Substance Abuse Among Anesthesiologists

Although it can be difficult to accept, physicians are at risk for the same challenges and illnesses as other people, including drug addiction. Anesthesiologists, in particular, have consistently been shown to have an unusually high rate of drug abuse compared to other physicians. A survey of 260 anesthesiologists from the Medical College of Wisconsin graduating between 1958 and 1988 reported that 32 percent used drugs to “get high” and 15.8 percent had been drug dependent.

Physician health programs (PHPs), which are responsible for managing and monitoring addicted physicians, report that anesthesiologists show up in their programs with substance abuse at approximately 2.5 times the rate of other specialties. Anesthesiologists have also been reported to be similarly over-represented in substance abuse treatment centers that specialize in treating physicians. As a result of the high rates of substance abuse among anesthesiologists, some disability insurance companies have even decided to discontinue coverage for anesthesiologists.

Why are anesthesiologists particularly vulnerable to drug abuse? Studies point to the following factors:

• The proximity to large quantities of addictive drugs
• The relative ease of diverting drugs for personal use
• A high-stress work environment
• Control-oriented personality
• Workplace exposure that sensitizes the brain to substance abuse

Drug Abuse Trends Among Anesthesiologists

Dr. Gregory Skipper, the former medical director of the Alabama Physician Health Program and current Director of Professional Health Services at Promises Treatment Centers, and colleagues completed a longitudinal cohort study involving 904 physicians consecutively admitted to one of 16 state physician health programs between 1995 and 2001. They analyzed a subset of the data involving 102 anesthesiologists and compared them with other physicians. The main outcome measures included relapse (defined as any unauthorized addictive substance use, including alcohol), return to anesthesiology practice, disciplinary actions, physician death and patient harm.

The researchers uncovered a number of drug use trends among anesthesiologists:

• The primary drug of choice among anesthesiologists is opioids, such as fentanyl, sufentanil, meperidine and morphine (whereas alcohol is the primary substance of abuse among other physicians).
• Anesthesiologists had a higher rate of IV drug use compared to other physicians (41 percent vs. 10 percent).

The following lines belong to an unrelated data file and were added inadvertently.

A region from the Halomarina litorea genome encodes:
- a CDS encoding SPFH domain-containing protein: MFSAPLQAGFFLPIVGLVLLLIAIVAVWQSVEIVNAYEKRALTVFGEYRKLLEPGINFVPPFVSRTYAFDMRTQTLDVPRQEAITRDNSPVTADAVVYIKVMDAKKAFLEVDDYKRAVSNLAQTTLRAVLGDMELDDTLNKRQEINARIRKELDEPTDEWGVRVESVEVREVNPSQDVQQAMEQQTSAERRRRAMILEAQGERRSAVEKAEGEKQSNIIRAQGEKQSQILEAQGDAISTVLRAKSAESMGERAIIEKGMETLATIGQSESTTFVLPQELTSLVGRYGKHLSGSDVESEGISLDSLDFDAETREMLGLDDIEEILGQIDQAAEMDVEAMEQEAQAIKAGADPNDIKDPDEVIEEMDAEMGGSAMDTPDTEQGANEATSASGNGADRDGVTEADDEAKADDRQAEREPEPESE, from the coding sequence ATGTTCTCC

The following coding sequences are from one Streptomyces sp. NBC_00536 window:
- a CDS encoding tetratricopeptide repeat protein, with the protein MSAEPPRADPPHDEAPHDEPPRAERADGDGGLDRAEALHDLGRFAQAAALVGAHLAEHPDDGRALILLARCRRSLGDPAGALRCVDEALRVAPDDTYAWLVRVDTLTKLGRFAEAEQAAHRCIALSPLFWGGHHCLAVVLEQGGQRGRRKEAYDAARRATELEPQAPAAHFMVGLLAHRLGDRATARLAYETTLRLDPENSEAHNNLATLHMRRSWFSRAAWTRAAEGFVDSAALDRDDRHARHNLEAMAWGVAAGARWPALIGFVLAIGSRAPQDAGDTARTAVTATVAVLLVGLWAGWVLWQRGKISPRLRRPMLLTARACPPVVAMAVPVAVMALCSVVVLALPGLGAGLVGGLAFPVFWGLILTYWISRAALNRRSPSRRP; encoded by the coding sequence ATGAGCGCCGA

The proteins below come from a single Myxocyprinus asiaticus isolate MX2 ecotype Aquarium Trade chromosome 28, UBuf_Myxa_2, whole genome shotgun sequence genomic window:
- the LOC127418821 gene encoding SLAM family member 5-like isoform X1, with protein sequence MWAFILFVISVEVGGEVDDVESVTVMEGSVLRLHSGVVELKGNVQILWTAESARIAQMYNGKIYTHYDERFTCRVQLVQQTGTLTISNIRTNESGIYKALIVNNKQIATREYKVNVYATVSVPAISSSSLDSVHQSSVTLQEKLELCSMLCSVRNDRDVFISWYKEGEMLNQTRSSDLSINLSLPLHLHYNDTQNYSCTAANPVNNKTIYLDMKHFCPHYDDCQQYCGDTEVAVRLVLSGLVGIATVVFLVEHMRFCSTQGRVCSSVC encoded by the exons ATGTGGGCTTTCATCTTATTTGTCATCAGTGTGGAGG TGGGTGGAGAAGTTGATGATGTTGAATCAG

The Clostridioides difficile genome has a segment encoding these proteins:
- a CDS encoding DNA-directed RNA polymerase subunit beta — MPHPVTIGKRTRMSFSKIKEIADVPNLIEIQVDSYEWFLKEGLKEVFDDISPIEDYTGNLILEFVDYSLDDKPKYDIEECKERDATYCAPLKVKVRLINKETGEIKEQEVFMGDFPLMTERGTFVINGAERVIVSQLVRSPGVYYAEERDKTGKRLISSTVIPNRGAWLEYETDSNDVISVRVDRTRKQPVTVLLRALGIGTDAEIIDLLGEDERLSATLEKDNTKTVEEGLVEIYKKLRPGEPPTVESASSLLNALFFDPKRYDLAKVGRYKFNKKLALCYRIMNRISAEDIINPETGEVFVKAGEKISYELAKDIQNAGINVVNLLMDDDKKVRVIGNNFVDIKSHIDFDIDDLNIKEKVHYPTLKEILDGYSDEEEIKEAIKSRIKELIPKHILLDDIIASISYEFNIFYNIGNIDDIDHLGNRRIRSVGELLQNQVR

Treatment & Monitoring Help Addicted Anesthesiologists Successfully Return to Work

Although anesthesiologists are at increased risk of drug addiction, research suggests that they respond exceedingly well to drug rehabilitation treatment and long-term monitoring. PHPs have achieved remarkable outcomes with physicians and are equally effective for anesthesiologists. Most physicians managed and monitored by PHPs have reported 75 to 90 percent success rates five or more years after completing substance abuse treatment.

Despite these statistics, controversy remains surrounding anesthesiologists’ prognoses and ability to return to the operating room. Even with strict monitoring in place, some argue that anesthesiologists should not be permitted to return to anesthesiology practice after receiving substance abuse treatment. These conclusions stem from two poorly designed surveys of training program directors regarding substance-abusing residents, which reported very poor outcomes among addicted anesthesiologists.

In contrast, according to Dr. Skipper’s research, which is the first long-term outcome study based on actual data from records of anesthesiologists, most anesthesiologists can safely return to practice if certain safeguards are in place. In his study, anesthesiologists who were treated and monitored for substance use disorders under the supervision of PHPs had excellent outcomes similar to other physicians. At the end of the five-year follow-up period, 71 percent of anesthesiologists and 64 percent of nonanesthesiologists had completed their contracts and were no longer required to be monitored.

Although they face greater stigma, the research shows that anesthesiologists:

• Were less likely to fail a drug test during monitoring
• Were as likely to complete treatment and return to practice
• Experienced suicide risks, relapse rates and disciplinary rates that were no higher than other physicians
• Did not put their patients at risk of significant harm from relapse

Addiction Treatment for Addicted Anesthesiologists

Treatment for addicted anesthesiologists typically involves specialized drug rehabilitation programs that provide comprehensive assessments, intensive individual and group therapy for professionals, 12-Step support, and extensive aftercare and relapse prevention planning. Certain long-term monitoring measures have proven particularly effective in deterring substance abuse among anesthesiologists:

  1. Long-acting natlrexone administration
  2. Regular periodic hair testing (which is more accurate, particularly in detecting opioid abuse, than urine testing)
  3. Enhanced security measures in and around the operating room (e.g., using witnesses for drug access and disposal, automated distribution devices, monitoring cameras, and spectrometric scanning of waste)

There is a growing body of evidence that the stigma against anesthesiologists returning to work is unwarranted. Although any incidence of overdose, suicide or patient harm is unacceptable, and re-entry must be handled on a case-by-case basis, studies show that addicted anesthesiologists who receive substance abuse treatment and are managed by PHPs have good long-term outcomes, on par with other physicians.

There is still hope.

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